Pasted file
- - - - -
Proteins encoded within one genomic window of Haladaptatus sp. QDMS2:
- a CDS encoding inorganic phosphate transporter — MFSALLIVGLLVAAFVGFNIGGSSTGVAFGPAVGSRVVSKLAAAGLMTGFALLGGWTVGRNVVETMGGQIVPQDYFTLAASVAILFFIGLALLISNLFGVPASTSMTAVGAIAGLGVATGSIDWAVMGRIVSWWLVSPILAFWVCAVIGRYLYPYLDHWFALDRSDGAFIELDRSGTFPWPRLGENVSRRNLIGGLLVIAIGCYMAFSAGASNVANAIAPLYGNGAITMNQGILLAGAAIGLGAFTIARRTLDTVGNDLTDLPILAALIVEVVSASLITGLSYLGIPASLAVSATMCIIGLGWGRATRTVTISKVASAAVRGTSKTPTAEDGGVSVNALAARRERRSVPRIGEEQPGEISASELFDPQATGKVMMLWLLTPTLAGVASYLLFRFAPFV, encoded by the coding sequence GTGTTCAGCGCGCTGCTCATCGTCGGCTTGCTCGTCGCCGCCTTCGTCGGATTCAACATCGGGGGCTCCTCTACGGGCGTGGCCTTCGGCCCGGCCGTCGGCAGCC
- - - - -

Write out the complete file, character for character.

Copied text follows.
Proteins encoded within one genomic window of Haladaptatus sp. QDMS2:
- a CDS encoding inorganic phosphate transporter — MFSALLIVGLLVAAFVGFNIGGSSTGVAFGPAVGSRVVSKLAAAGLMTGFALLGGWTVGRNVVETMGGQIVPQDYFTLAASVAILFFIGLALLISNLFGVPASTSMTAVGAIAGLGVATGSIDWAVMGRIVSWWLVSPILAFWVCAVIGRYLYPYLDHWFALDRSDGAFIELDRSGTFPWPRLGENVSRRNLIGGLLVIAIGCYMAFSAGASNVANAIAPLYGNGAITMNQGILLAGAAIGLGAFTIARRTLDTVGNDLTDLPILAALIVEVVSASLITGLSYLGIPASLAVSATMCIIGLGWGRATRTVTISKVASAAVRGTSKTPTAEDGGVSVNALAARRERRSVPRIGEEQPGEISASELFDPQATGKVMMLWLLTPTLAGVASYLLFRFAPFV, encoded by the coding sequence GTGTTCAGCGCGCTGCTCATCGTCGGCTTGCTCGTCGCCGCCTTCGTCGGATTCAACATCGGGGGCTCCTCTACGGGCGTGGCCTTCGGCCCGGCCGTCGGCAGCC